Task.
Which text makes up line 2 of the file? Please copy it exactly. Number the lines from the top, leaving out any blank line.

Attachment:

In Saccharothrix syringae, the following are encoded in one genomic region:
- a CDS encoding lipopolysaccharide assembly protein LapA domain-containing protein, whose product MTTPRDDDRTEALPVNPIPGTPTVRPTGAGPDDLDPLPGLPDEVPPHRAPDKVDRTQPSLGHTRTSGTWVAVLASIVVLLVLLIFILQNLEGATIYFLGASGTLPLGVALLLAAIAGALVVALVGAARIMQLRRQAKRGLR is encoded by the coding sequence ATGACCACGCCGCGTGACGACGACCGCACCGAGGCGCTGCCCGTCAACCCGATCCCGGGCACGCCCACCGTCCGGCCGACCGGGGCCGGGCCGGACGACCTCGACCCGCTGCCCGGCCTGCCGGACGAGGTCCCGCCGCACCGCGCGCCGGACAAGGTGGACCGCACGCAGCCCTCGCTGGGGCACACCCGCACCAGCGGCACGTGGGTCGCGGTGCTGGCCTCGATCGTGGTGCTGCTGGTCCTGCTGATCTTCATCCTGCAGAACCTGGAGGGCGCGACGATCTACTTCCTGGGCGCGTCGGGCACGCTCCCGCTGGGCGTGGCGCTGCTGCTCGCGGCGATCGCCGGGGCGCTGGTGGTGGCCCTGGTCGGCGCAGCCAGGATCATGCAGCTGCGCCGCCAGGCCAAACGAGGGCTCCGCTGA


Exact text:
- a CDS encoding lipopolysaccharide assembly protein LapA domain-containing protein, whose product MTTPRDDDRTEALPVNPIPGTPTVRPTGAGPDDLDPLPGLPDEVPPHRAPDKVDRTQPSLGHTRTSGTWVAVLASIVVLLVLLIFILQNLEGATIYFLGASGTLPLGVALLLAAIAGALVVALVGAARIMQLRRQAKRGLR is encoded by the coding sequence ATGACCACGCCGCGTGACGACGACCGCACCGAGGCGCTGCCCGTCAACCCGATCCCGGGCACGCCCACCGTCCGGCCGACCGGGGCCGGGCCGGACGACCTCGACCCGCTGCCCGGCCTGCCGGACGAGGTCCCGCCGCACCGCGCGCCGGACAAGGTGGACCGCACGCAGCCCTCGCTGGGGCACACCCGCACCAGCGGCACGTGGGTCGCGGTGCTGGCCTCGATCGTGGTGCTGCTGGTCCTGCTGATCTTCATCCTGCAGAACCTGGAGGGCGCGACGATCTACTTCCTGGGCGCGTCGGGCACGCTCCCGCTGGGCGTGGCGCTGCTGCTCGCGGCGATCGCCGGGGCGCTGGTGGTGGCCCTGGTCGGCGCAGCCAGGATCATGCAGCTGCGCCGCCAGGCCAAACGAGGGCTCCGCTGA